Class #: 32698
Sally Roesch Wagner
HNR Soc Sci, Public Presentation, Collaboration
W 6:45 – 9:45 pm
Class times and locations often change. Please verify your class schedule in MySlice.
In the area where the woman’s rights movement had its origin, we’ll trace the history of its development. Videos, field trips, readings, individual research, practical experience, web searches, and classroom lecture/ discussions will be the vehicles for our pursuit. The foreground focus will be on Matilda Joslyn Gage, a woman equally important with her more recognized counterparts, Elizabeth Cady Stanton and Susan B. Anthony. She will be the lens through which we explore the backdrop, the standard historical analysis of 19th century U.S. feminism. Students will learn about Gage through primary sources, primarily her correspondence, which has never been published. Veteran feminist activist Dr. Wagner will provide contrasting reflections from her experience in the 1960-70’s second wave of feminism. Requirements include a presentation based on a project to present the ideas and issues of Matilda Joslyn Gage to the world.
We will explore
The legacy of radical reform in this region will provide a context for understanding the woman’s movement. We’ll look for the passion of the movement. What inspired these women and their male allies to stand up to the dictates of church and state alike in their demand that the world be transformed; where did they get their courage? How did they hold up under the ridicule, resistance and backlash? What were they like personally? You’ll also have an opportunity to be part of the creation of history as, working in partnership with the other students, you will use your knowledge and skills to bring awareness of Matilda Joslyn Gage. This course will include a visit to the Matilda Joslyn Gage House in Fayetteville, the Women’s Rights National Historic Park and the Women’s Hall of Fame in Seneca Falls and the Susan B. Anthony House in Rochester.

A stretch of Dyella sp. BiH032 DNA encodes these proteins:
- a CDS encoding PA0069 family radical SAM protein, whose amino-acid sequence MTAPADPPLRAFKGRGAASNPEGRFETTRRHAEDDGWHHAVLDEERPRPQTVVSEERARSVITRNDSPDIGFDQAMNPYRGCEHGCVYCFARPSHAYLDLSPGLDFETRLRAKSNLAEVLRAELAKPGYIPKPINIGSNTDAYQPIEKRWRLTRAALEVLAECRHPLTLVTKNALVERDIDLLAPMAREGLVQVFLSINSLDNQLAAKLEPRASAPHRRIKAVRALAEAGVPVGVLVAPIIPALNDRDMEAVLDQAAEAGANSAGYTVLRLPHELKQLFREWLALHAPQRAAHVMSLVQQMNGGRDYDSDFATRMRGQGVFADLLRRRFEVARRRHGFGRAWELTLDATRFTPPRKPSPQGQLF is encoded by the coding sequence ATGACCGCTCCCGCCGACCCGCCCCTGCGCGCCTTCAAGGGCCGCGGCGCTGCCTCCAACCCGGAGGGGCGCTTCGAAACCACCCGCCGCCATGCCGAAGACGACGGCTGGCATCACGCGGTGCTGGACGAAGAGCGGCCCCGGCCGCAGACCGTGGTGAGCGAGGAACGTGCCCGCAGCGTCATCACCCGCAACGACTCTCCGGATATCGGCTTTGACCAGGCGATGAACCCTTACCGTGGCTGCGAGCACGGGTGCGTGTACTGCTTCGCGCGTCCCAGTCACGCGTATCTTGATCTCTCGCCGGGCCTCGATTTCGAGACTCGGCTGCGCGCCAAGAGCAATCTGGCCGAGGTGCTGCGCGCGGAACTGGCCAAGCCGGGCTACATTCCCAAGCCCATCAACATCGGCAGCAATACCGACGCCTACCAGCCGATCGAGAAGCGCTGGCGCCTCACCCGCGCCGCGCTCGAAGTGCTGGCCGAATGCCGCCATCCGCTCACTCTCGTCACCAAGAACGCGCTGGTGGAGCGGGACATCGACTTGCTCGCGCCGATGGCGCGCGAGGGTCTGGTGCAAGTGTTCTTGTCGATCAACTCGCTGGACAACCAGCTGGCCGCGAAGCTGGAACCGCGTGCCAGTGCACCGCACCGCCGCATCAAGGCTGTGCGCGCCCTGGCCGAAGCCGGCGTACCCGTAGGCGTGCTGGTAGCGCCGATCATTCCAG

Counts as Critical Reflections and Writing Intensive for the Arts & Sciences Liberal Arts Core.
- why Gage got written out of history by challenging religious fundamentalists and their effort to destroy religious freedom;
- the campaign of non-violent civil disobedience for the vote which Gage masterminded;
- her influence on her son-in-law, L. Frank Baum’s writing of his 14-volume Oz books;
- how the woman’s rights movement took form in the territory of the Haudenosaunee, the six nations of the Iroquois confederacy, where women live with far greater status and authority than in the non-native world.